Posted by: Dave at March 7, 2006 9:49 AM
Comment #131887

I understand the logic of that argument but I feel that like the use of 503c’s and other attempts at finance reform, this is a plan tailor-made for those who would subvert the system.

Say you were a - I dunno - Big tobacco company. You can figure out a way to get millions paid to one candidate or party in ten grand increments through private individuals. Or say you’re just a filthy-rich fundamentalist who perhaps wants to reelect the current Governor of South Dakota because you’re pleased as punch that he signed the bill to outlaw abortion. Can you find hundreds of other like-minded people to make $10,000 contributions of YOUR money?

Of course you can.

That’s why the only fair way to do it, the only incorruptible way - is to completely level the playing field by funding it all publically and forcing the damn networks to run the ads for free. Like those hosebags don’t make enough for their precious airtime anyway.

Posted by: macsonix at March 7, 2006 12:05 PM
Comment #131896


Only American Citizens using their own uncompensated money
Posted by: Dave at March 7, 2006 09:49 AM
I actually agree philosphically with your “public funding” option but that approachs seems to fall apart in the practical world. Who would deserve the funding and at what fraction of distribution? Equal funding for all perhaps; including the National Socialist and Left-Wingnut parties? I feel corruption could just as easily come via the distribution approach but since distribution would be influenced by those in power, it would be harder to prosecute than a “use your own money” rule.

Posted by: Dave at March 7, 2006 12:37 PM
Comment #131920

I disagree. I read your post correctly, but I simply don’t trust that any system will guarantee those with lots to donate haven’t covertly compensated others who are supposedly donating on their own.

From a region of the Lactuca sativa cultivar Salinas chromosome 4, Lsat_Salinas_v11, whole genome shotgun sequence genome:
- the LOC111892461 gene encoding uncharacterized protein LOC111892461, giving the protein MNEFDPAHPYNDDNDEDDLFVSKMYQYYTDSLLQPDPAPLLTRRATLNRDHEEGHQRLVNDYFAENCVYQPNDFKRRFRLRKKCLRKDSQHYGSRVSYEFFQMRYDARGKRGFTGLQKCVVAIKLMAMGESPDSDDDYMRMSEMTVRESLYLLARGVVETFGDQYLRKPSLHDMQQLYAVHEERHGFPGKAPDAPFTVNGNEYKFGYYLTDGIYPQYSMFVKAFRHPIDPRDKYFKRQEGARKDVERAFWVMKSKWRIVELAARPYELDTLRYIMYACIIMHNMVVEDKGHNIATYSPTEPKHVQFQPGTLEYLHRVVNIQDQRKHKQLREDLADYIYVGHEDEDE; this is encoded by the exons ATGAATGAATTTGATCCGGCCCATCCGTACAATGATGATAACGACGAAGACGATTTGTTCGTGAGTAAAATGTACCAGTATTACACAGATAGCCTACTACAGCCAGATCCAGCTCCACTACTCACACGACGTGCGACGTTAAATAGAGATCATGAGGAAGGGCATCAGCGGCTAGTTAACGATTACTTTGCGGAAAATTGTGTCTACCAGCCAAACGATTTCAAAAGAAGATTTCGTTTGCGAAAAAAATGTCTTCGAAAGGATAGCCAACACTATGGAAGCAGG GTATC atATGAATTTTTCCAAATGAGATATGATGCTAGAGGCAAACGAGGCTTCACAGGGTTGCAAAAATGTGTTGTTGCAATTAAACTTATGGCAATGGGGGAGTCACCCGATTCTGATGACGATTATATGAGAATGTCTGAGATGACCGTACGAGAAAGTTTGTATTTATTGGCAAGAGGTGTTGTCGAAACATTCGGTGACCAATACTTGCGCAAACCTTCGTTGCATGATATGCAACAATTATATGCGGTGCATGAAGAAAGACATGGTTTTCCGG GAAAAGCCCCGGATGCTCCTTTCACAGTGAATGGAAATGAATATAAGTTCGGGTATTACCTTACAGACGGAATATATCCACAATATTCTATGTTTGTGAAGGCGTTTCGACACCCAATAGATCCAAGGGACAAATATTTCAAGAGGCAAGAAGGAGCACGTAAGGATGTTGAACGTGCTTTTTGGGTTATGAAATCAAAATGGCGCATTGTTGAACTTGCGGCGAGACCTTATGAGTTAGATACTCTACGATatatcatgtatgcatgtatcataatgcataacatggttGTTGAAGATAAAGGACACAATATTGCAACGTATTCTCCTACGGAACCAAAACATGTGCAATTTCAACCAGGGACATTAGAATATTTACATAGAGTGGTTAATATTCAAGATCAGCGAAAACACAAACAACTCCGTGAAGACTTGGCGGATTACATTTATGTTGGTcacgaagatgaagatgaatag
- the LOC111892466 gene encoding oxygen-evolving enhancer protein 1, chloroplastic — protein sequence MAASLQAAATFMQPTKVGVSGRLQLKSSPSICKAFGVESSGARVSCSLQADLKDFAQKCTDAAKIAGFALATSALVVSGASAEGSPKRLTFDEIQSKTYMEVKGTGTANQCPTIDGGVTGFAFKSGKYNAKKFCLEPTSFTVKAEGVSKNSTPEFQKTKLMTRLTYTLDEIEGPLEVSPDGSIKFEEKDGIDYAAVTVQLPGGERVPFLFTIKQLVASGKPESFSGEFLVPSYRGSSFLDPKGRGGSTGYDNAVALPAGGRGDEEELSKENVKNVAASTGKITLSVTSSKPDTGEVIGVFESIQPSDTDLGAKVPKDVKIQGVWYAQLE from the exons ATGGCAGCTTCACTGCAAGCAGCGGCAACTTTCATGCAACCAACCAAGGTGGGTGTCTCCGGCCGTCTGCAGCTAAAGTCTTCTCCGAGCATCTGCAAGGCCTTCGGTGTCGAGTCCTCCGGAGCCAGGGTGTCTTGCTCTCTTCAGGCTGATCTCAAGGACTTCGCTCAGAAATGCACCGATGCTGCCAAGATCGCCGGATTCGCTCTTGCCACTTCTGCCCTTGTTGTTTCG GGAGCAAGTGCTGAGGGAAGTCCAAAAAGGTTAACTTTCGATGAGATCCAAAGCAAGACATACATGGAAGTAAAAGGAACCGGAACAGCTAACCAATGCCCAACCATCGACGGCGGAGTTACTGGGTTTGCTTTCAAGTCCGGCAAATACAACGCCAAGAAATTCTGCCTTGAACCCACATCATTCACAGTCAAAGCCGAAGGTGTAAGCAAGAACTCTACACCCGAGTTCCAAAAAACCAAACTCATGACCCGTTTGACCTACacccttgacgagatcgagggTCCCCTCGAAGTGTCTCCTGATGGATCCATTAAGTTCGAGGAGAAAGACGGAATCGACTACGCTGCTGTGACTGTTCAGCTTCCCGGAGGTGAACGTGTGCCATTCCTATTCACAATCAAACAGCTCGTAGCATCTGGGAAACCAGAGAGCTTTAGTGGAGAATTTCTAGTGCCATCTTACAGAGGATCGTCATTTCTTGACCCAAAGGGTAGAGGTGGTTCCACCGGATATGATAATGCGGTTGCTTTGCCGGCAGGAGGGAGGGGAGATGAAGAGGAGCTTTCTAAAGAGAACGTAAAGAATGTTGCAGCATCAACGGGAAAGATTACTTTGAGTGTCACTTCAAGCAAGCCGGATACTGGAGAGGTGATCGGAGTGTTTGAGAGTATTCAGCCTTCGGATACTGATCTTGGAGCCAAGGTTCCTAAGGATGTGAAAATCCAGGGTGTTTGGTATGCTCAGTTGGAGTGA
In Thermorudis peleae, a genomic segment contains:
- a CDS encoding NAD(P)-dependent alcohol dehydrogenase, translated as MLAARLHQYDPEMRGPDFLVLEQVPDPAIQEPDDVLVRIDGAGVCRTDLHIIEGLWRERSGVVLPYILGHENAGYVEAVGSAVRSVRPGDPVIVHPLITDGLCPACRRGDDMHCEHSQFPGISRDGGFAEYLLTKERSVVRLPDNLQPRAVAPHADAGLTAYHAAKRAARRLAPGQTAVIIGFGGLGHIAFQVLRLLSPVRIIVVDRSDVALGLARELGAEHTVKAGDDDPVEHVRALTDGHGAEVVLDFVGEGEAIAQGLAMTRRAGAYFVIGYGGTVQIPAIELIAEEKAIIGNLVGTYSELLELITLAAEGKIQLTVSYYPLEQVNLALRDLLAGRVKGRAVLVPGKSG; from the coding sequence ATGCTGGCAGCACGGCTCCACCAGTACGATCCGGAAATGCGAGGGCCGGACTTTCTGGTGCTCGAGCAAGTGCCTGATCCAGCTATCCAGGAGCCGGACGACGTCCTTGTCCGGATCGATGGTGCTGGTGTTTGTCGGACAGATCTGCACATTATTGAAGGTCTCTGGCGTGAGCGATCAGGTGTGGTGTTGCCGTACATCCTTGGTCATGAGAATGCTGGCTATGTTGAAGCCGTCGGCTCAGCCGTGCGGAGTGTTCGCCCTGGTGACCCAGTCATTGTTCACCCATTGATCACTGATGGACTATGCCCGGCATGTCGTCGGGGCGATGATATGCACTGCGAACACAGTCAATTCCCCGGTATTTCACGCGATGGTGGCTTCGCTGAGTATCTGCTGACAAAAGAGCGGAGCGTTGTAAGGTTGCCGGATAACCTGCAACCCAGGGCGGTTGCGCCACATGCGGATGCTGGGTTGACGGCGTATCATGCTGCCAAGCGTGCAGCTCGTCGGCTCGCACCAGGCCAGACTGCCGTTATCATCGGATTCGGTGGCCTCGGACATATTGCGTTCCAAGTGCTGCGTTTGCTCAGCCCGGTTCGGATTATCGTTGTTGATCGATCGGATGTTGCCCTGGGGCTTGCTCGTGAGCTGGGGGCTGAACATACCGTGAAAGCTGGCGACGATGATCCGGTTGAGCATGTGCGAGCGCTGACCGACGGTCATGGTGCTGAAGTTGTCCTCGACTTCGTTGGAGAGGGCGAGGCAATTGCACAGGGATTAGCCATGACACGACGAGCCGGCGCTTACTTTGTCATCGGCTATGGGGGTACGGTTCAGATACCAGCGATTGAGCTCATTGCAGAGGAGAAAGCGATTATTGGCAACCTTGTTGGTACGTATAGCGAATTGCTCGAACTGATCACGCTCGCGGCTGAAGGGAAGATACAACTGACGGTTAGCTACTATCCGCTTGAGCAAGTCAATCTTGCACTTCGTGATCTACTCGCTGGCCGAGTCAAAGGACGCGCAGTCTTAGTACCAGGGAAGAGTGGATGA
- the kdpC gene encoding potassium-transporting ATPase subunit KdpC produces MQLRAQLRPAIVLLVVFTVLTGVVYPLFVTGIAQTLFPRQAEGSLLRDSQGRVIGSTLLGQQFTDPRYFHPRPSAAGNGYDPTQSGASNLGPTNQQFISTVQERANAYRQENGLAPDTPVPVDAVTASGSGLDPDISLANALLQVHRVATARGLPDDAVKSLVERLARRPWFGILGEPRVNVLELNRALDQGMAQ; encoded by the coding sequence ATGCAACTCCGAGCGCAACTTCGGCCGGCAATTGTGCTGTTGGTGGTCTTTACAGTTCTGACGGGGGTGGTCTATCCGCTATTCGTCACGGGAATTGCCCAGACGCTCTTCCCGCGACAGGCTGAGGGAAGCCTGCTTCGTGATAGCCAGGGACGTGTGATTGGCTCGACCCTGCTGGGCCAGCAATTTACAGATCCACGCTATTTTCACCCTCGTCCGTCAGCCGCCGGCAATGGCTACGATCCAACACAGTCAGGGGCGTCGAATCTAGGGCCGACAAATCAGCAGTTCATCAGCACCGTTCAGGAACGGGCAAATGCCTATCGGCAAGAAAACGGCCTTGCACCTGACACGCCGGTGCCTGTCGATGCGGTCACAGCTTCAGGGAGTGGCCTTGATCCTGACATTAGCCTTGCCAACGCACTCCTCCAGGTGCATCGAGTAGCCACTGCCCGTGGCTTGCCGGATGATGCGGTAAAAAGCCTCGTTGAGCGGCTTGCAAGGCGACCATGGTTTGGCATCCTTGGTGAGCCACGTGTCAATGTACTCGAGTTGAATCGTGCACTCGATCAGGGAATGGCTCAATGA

And yes, as horrible as it sounds, to borrow from the toolkit of another on these threads, I know you’re shocked, SHOCKED to hear that I am for equal funding of all candidates. Even Lyndon LaRouche. Even Larry Flint. Keep it simple and keep it fair. No huge budgets needed. No big airplanes to shuttle these jackasses around to fifteen cities in a dozen days. Just campaigning the way it used to be, only with televised debates carried by all three major networks, or you can put them on PBS if you want. Plenty of REAL debate with all candidates involved will quickly filter out the pretenders from contenders. And who cares if Nader or Perot gets a million votes or so? Eliminate the ridiculous antimodern Electoral College and it’s a moot point.

And distribution doesn’t have to be influenced by those in power. It certainly couldn’t be any more corruptible than our present system, what with the taste of Diebold, Florida, and Ohio fresh in my esophagus.

Look, I realize I don’t have all the answers here, but if I wasn’t at work, I might be able to form a better vision of what would be acceptably transparent but at the same time fair and secure. All I know is that the more money you involve with this process, the worse off we all are. So I would listen to an option similar to your suggestion, but the cap would have to be around ONE thousand to make it more difficult to circumvent with foul play.

But my gut still tells me public funding is the way to go. MAKE the damn apathetic millions wake the hell up and take part in all of this. Maybe then we’d all be a little more motivated to explore, question, educate and act.

Does anyone with some time on their hands know about the history of campaign financing? I believe it was not always such a bloody circus of dirty money. Were we ever in a position that enabled pretty much anyone with the guts, brains, and time to run?

Posted by: macsonix at March 7, 2006 2:10 PM
Comment #131933


I’m not surprised when you want equal funding and
most of the objections (to the UAE deal) were not recorded in the proceedings of the Committee on Foreign Investment in the United States (CFIUS),
Your idea is not unreasonable, but I can’t see a resolution to the problems with it. What defines a party or a candidate? How would you hold a debate with 300 people? I think those questions are inanswerable and the concept of distribution to is far more suseptible to abuse than something with money from trails involved.
Maybe $10k per year with $5000 per party or candidate (e.g. $1k to GOP leaves no money for (R) candidates. Or, let’s just make it $1k, no limits.

As for the electoral college, I used to be for popular vote but given the current vote abuse, I think we need status quo until things calm down on that front.

Posted by: Dave at March 7, 2006 3:23 PM